Warren: Bizarre moves not helping Turris

The late great E.J. McGuire, the jack of all hockey trades who spent the final years of his too-short life in charge of the National Hockey League’s Central Scouting Bureau, was a big fan of Kyle Turris as a teenager.

The late great E.J. McGuire, the jack of all hockey trades who spent the final years of his too-short life in charge of the National Hockey League’s Central Scouting Bureau, was a big fan of Kyle Turris as a teenager.

Watching him dominate the British Columbia Hockey League as a 16- and 17-year-old, McGuire said Turris bore more than a passing resemblance to Wayne Gretzky because of his skill and size.

Turris isn’t doing much these days to live up to those lofty words. In fact, he has stickhandled himself into a corner without even touching the puck.

ESPN.com reported last week that the 22-year-old, drafted third overall in 2007, had officially demanded a trade away from the Phoenix Coyotes rather than re-signing with the club.

Technically, he’s a restricted free agent, but his rights are retained by Phoenix, as is the case with all NHL players once their entry-level contracts expire. Coyotes general manager Don Maloney has dug his heels into the desert sand, saying the team “will not trade his rights under any circumstances.”

It’s a prickly situation in cactus country, especially considering the league is still running the Coyotes. Gary Bettman’s unsettled Groundhog Day scenario is a column for another day, but, as for Turris, I can’t get past the bold, superstar stance. Why is his agent, Kyle Overhart, taking him down this road?

Maybe one day Turris will be a front-line star, but he sure as hell isn’t there yet. He scored 11 goals and 14 assists in 65 games in 2010-11. He has only 19 goals and 27 assists in 131 games during his career: one goal every seven games, one point in every three.

Long before the current stalemate, critics suggested Turris had been rushed into the league too soon. When the sides were at least talking contract in the summer, reports suggested he was asking for more than $4 million per year on an extension, numbers Overhart has disputed.

Yet if Turris was the frachise-type player he perceived himself to be, rival teams would have already weighed in with offer sheets — a combination of future high draft picks — to steal him away from the Coyotes.

Again, it’s a strange strategy with countless risks.

If unsigned by Dec. 1, Turris risks missing the entire season. At 22, he’s in prime development territory, possibly losing a full year to his peers. The NHL is becoming younger and younger. Only weeks into their NHL careers, Ryan Nugent-Hopkins of the Edmonton Oilers and Gabriel Landeskog are already lighting up the NHL with goals.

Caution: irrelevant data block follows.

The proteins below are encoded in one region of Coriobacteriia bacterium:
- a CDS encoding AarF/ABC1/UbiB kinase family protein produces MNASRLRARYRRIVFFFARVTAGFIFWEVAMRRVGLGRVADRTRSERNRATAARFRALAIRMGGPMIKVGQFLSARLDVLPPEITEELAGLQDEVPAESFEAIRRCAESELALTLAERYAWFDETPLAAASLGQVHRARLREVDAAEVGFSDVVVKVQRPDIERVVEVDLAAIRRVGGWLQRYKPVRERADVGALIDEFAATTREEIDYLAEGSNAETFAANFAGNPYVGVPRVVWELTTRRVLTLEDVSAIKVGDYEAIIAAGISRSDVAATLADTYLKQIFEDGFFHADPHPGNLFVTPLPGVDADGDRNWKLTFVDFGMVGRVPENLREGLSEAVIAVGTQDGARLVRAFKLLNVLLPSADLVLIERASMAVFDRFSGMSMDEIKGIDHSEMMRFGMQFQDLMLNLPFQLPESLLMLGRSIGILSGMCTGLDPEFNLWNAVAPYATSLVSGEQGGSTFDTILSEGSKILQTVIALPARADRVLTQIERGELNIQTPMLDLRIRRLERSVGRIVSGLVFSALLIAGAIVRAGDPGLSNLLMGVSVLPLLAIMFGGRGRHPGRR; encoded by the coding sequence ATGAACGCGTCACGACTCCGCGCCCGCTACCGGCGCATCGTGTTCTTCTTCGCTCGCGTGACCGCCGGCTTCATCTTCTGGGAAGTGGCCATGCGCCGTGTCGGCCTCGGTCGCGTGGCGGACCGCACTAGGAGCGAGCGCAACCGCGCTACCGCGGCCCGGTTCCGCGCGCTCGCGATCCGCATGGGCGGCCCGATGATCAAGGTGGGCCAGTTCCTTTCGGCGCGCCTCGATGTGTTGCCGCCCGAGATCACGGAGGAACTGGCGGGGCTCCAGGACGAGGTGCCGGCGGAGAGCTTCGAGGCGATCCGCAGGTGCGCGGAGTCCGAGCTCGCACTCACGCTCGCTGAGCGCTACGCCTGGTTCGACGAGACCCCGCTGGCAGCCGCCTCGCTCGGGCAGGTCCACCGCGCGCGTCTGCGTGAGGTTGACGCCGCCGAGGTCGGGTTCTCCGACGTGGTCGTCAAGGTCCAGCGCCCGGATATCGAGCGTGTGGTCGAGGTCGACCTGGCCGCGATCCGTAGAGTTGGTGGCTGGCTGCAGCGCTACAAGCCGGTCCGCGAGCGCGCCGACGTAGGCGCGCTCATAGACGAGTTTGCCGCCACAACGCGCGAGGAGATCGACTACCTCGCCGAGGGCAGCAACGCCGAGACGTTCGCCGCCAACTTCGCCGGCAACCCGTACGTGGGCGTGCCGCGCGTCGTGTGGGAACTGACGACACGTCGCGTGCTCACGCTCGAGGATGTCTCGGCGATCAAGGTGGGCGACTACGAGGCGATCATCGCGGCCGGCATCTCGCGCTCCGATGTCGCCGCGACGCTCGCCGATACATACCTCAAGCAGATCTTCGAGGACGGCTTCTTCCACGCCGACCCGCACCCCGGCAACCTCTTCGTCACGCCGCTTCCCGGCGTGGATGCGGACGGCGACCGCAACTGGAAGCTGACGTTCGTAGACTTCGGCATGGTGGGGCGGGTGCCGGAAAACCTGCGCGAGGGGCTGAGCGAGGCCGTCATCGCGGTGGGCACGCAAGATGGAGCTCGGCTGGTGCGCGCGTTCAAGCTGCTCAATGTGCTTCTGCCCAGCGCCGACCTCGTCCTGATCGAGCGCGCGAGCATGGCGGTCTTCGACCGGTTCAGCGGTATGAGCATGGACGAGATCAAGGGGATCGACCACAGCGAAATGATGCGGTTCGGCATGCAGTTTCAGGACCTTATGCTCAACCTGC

Perhaps Turris is gauging his status by those who were chosen ahead of him in the 2007 draft: Patrick Kane and James Van Riemsdyk.

Kane is making $6.3 million per year on his new contract. After Van Riemsdyk’s initial deal expires at the end of this season, he’ll make $4.25 million every year until 2018.

Those two, however, have earned their big bucks. Kane is a genuine star, who already has a Stanley Cup title in his back pocket. After a slow start, Van Riemsdyk has established himself as a legitimate NHL power forward. He had two goals and an assist in one period last week. He has 40 goals and 42 assists in 164 games.

Then there’s the intangible issue of the baggage a player carries with him. When a younger player is involved in sour contract negotiations or trade demands which drag on, he gets tagged with a reputation as a trouble-maker, even if it’s the agent who is pulling the strings.

Now let’s compare Turris’s situation with that of former Ottawa 67’s star Logan Couture, who was chosen ninth overall by the San Jose Sharks in 2007, six spots after Turris.

Couture bided his time in the Sharks’ system, enduring countless cross-country treks from the team’s American Hockey League affiliate in Worcester, Massachusetts, to San Jose, before becoming a full time NHL player. Good on the Sharks for allowing him to eat some humble pie before tasting the steak.

Couture has already been through two long playoff runs with the Sharks. He came into this season with 37 goals and 28 assists in 104 regular-season games. He had seven goals and seven assists in 18 playoff games last spring.

Couture’s original contract expires at the end of the current season. He was in position to wait out the Sharks following this season. Alternatively, he might have received an offer sheet.

Instead, Couture agreed to a relatively modest two-year extension worth $5.7 million. If he progresses as expected, he’s in line for a huge payday as an unrestricted free agent when that deal expires at the end of the 2013-14 season.

At that point, few people will argue against him fighting for what he’s due. Turris, on the other hand, is losing value every day he doesn’t play.

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